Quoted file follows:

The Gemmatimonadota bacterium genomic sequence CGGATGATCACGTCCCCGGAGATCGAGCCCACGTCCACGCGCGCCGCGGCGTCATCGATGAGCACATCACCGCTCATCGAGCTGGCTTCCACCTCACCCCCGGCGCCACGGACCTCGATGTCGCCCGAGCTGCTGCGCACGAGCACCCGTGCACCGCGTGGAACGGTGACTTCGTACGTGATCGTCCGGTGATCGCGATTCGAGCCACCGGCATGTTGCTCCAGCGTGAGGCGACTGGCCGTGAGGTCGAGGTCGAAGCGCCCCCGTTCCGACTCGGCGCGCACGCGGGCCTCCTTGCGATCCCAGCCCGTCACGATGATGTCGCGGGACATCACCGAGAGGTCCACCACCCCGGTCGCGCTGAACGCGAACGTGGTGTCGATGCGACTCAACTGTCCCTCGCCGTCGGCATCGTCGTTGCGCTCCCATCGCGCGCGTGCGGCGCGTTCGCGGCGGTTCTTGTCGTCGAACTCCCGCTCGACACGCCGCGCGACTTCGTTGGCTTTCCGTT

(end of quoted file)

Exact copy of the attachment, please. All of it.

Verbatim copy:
The Gemmatimonadota bacterium genomic sequence CGGATGATCACGTCCCCGGAGATCGAGCCCACGTCCACGCGCGCCGCGGCGTCATCGATGAGCACATCACCGCTCATCGAGCTGGCTTCCACCTCACCCCCGGCGCCACGGACCTCGATGTCGCCCGAGCTGCTGCGCACGAGCACCCGTGCACCGCGTGGAACGGTGACTTCGTACGTGATCGTCCGGTGATCGCGATTCGAGCCACCGGCATGTTGCTCCAGCGTGAGGCGACTGGCCGTGAGGTCGAGGTCGAAGCGCCCCCGTTCCGACTCGGCGCGCACGCGGGCCTCCTTGCGATCCCAGCCCGTCACGATGATGTCGCGGGACATCACCGAGAGGTCCACCACCCCGGTCGCGCTGAACGCGAACGTGGTGTCGATGCGACTCAACTGTCCCTCGCCGTCGGCATCGTCGTTGCGCTCCCATCGCGCGCGTGCGGCGCGTTCGCGGCGGTTCTTGTCGTCGAACTCCCGCTCGACACGCCGCGCGACTTCGTTGGCTTTCCGTT